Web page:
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The New Economics of Product Packaging

Renewed interest in a corn-based alternative.
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One little-known legacy of Hurricane Katrina is a change in the way companies package products ranging from software to soda. In the weeks following the storm, three petroleum-based resins that are used to make plastic rose in price by 20 to 30 percent.

Seizing the opportunity, environmentalists redoubled their efforts to get companies to switch from petrochemical materials to green packaging. They won a big victory in December when Microsoft announced plans to drop polyvinyl chloride packaging, which encases its software disks, this year.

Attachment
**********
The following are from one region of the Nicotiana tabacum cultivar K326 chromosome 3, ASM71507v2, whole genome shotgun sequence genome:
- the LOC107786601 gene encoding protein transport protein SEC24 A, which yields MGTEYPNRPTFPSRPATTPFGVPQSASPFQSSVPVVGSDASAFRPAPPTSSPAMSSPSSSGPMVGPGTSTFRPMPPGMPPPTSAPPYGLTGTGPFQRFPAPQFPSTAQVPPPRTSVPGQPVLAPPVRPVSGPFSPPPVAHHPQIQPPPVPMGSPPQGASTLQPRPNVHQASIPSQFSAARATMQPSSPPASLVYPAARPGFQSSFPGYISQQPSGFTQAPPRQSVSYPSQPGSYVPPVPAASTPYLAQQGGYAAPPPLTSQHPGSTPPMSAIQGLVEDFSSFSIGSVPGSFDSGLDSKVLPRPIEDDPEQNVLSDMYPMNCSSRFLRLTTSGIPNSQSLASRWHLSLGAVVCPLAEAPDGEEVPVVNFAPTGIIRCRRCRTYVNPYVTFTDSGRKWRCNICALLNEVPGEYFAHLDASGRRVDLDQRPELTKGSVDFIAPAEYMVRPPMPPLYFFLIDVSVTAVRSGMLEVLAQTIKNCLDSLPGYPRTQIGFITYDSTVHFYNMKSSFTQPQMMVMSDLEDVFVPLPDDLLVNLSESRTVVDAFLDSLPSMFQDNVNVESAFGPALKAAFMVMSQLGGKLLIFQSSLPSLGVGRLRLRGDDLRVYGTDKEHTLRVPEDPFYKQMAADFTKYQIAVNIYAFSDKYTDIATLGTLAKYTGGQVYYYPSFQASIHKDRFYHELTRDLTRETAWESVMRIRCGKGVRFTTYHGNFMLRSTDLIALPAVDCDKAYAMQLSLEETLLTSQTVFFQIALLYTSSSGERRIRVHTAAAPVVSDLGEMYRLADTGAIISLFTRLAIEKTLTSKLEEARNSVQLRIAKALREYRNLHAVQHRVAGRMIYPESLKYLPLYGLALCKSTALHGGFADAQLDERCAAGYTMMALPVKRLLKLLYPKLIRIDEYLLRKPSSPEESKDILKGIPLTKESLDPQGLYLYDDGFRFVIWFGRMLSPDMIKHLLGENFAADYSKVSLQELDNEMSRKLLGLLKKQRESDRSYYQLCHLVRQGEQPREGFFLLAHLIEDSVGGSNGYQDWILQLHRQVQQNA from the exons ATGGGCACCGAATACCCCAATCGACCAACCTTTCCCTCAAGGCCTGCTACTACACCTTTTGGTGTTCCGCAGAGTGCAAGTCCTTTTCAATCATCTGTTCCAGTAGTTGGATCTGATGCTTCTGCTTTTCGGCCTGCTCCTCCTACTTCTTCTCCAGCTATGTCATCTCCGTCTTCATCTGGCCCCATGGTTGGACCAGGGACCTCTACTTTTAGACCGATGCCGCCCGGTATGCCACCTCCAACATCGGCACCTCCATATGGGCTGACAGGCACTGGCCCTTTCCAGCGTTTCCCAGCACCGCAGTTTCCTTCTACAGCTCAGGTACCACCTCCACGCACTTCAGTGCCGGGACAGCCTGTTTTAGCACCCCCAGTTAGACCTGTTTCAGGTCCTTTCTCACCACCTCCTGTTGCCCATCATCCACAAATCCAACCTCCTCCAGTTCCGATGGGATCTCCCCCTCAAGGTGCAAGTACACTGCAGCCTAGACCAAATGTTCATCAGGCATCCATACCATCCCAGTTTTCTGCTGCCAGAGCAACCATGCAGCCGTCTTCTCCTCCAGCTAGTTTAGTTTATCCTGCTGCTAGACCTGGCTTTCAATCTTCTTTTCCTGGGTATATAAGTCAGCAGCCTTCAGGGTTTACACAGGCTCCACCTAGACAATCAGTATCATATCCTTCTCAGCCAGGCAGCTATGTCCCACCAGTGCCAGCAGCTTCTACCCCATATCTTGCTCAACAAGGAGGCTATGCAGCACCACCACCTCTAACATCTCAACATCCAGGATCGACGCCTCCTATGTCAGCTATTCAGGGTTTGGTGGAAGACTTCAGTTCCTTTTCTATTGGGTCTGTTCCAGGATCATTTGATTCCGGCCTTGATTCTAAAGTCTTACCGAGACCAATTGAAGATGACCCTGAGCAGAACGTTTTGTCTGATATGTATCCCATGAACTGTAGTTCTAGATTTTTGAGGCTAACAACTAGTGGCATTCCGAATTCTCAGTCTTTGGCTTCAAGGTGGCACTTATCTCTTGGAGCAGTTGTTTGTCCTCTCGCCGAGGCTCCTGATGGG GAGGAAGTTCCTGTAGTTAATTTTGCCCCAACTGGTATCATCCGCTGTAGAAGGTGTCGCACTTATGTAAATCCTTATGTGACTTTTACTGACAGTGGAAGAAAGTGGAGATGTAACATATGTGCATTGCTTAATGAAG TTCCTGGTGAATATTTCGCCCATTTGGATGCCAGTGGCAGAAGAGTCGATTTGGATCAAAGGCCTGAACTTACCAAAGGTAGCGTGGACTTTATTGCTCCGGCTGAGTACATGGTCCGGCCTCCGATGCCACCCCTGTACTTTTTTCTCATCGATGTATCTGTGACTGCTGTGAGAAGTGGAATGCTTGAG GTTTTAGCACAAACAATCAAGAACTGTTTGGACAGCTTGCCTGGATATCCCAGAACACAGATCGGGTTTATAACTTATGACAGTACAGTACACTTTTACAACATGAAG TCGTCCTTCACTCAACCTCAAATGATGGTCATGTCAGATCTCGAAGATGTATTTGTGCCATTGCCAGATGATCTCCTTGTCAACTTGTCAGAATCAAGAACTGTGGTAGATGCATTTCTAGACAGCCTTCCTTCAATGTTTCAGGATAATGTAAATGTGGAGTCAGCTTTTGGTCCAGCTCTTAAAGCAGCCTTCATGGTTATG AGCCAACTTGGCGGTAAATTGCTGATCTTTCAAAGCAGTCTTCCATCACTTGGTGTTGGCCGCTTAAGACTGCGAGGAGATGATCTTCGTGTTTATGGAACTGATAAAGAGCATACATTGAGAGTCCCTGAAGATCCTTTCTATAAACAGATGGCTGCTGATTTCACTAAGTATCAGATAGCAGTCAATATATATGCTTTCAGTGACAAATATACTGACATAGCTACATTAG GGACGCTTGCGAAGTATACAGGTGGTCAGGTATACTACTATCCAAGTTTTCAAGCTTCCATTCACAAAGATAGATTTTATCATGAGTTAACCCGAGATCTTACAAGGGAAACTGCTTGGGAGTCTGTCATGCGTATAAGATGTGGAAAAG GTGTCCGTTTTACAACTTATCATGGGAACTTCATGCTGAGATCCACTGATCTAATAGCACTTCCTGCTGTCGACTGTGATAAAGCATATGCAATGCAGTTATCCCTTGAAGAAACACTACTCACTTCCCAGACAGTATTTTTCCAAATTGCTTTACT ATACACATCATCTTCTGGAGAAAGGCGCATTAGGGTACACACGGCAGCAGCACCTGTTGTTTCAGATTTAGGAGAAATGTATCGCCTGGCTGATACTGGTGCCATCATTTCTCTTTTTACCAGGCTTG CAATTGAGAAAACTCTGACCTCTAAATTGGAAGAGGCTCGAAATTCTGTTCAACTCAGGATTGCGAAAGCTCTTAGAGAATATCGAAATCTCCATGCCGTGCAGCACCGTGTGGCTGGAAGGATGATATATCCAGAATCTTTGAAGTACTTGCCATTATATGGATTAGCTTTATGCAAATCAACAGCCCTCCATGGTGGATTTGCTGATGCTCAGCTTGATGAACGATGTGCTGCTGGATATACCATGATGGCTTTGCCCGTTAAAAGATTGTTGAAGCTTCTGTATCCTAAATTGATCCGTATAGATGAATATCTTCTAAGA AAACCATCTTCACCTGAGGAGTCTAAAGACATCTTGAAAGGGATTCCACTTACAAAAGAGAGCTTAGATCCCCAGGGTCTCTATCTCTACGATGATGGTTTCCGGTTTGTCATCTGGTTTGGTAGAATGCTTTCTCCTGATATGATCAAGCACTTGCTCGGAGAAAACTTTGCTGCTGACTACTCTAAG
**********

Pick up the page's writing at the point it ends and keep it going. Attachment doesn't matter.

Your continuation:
Earlier in the year, Wal-Mart also pledged to drop PVC and to package its private-label products with alternative materials like PLA, a plastic that is produced from corn. Sales of PLA increased 200 percent last year, according to one major manufacturer, with much of the growth coming in the fourth quarter after the hurricane hit. Prior to the storm, PVC resins cost about 55 cents per pound. After Katrina, the price jumped to as much as 80 cents, which made PLA, which starts at 65 cents, newly competitive.




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